Expanding Your Credit Card Options

The value of diverse acceptance methods

In Brief:

  • An Equifax study in 2016 found that 70% of students own a credit card.
  • 75% of U.S. American Express Card Members say they’d prefer to use their American Express card to pay for school-related bills.
  • When you offer more payment options for parents and students, your institution is more attractive to families.

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Author: Nelnet Campus Commerce

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Sometimes universities are hesitant to allow students to pay tuition with their credit card. Staff don’t want to encourage students to carry large balances on a credit card that typically carries a higher interest rate than a private educational loan.

In addition, many students pay each other with apps like WhatsApp and Venmo. Administrators may wonder if a student would even use a credit card to make a tuition payment.

The credit card landscape

According to a 2016 Equifax study, roughly 70% of students owned at least one credit card — and interestingly enough, 72% of the 600 students who participated in the study paid their monthly credit card balance on time and in full. Students are clearly using credit (and, perhaps, more responsible than previously suspected).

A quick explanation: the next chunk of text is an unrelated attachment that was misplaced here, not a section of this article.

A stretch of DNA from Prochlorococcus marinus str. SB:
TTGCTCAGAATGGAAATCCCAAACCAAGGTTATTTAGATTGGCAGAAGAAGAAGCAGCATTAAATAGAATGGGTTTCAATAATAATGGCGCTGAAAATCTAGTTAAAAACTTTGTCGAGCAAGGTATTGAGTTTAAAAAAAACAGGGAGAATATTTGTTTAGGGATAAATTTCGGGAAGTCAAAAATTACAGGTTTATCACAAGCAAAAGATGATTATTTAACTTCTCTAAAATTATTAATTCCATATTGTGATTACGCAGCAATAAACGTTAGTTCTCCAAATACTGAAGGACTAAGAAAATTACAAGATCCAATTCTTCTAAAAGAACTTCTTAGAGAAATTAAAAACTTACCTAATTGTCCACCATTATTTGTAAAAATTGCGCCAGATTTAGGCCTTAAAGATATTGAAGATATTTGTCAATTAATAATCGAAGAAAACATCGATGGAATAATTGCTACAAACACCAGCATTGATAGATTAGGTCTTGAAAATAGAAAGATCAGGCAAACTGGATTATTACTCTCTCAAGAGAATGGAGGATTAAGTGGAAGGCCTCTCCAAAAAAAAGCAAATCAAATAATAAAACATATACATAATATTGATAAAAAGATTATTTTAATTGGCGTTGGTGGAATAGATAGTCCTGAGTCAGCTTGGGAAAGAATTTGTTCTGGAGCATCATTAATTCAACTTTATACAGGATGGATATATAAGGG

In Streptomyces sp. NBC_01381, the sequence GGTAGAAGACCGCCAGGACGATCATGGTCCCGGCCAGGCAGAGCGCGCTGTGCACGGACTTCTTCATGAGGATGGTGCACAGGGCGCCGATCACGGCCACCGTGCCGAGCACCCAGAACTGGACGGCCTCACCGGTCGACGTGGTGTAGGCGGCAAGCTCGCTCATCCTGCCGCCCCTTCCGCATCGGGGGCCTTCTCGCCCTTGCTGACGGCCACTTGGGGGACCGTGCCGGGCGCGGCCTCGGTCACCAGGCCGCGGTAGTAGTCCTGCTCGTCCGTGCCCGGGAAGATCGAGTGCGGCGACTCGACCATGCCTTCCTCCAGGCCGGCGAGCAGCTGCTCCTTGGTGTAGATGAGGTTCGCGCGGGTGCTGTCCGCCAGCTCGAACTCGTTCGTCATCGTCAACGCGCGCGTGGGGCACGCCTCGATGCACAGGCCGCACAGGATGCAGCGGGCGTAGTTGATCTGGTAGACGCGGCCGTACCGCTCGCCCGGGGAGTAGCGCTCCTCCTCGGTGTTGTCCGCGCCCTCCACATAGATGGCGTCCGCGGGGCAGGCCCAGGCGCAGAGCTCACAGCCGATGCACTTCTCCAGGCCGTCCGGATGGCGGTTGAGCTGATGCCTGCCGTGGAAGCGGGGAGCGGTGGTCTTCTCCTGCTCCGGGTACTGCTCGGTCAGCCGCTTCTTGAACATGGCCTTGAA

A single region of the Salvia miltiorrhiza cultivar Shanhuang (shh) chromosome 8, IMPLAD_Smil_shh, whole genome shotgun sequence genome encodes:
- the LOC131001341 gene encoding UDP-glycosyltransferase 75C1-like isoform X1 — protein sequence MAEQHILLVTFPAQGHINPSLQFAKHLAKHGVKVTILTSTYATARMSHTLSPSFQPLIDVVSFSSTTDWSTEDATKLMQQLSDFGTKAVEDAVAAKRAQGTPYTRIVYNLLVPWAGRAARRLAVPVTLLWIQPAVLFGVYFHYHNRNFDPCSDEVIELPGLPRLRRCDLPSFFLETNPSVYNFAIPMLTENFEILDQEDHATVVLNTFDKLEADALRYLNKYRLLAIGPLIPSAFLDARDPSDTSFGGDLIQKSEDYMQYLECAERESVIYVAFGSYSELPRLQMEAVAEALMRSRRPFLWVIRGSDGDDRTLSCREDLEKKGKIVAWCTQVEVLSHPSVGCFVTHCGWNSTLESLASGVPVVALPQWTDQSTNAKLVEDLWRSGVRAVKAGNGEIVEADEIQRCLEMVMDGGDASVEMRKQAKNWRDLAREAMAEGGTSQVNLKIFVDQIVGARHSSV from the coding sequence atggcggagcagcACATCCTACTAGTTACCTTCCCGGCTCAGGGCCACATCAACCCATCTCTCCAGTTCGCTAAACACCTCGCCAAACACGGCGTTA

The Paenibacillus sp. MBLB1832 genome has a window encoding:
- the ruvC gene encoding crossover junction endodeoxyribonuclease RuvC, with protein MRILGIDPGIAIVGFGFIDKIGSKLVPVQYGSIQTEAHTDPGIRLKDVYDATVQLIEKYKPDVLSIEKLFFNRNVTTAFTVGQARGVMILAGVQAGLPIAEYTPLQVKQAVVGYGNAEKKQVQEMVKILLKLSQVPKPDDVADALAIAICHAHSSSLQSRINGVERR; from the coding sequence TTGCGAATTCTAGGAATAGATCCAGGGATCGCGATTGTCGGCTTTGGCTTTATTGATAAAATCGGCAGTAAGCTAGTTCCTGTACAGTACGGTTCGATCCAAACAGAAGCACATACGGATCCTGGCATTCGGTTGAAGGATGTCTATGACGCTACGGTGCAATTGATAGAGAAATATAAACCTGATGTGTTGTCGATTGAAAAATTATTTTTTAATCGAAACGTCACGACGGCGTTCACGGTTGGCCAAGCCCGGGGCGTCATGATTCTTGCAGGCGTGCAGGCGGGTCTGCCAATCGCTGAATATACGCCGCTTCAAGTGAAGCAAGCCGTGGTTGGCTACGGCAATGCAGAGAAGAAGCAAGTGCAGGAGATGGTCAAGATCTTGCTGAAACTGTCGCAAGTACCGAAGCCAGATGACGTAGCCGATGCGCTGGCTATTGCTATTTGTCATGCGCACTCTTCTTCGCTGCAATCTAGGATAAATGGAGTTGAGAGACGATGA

Students and parents are faced with a wide array of choices when it comes to credit cards. According to the Ascent, Visa and MasterCard are considered useful for their convenience and wide acceptance, while American Express offers advantages in the form of big rewards for spenders with a higher-than-average budget.

Cater to reward-savvy parents and students

Many parents — and some students — use credit cards specifically because of the rewards programs associated with them. When they have an opportunity to use their credit card for payments like tuition, event tickets, or meal plans, they will. For example, 75% of U.S. American Express Card Members say they’d prefer to use their American Express card to pay for school-related bills. It might be worth exploring the impact of offering this as a payment option.

Bring in additional revenue

When you offer more payment options for parents and students, your institution is more attractive to families — and the benefits of expanding the amount of credit cards you accept extend beyond tuition and fee payments. At online or on-campus stores, you won’t have to turn away potential sales because you don’t accept the credit card a student is trying to use.

When rethinking campus payment policies, it’s important to consider the evolution of the payment industry to make it easy for students and parents to make tuition payments, pay for campus goods, and invest in the future of your institution.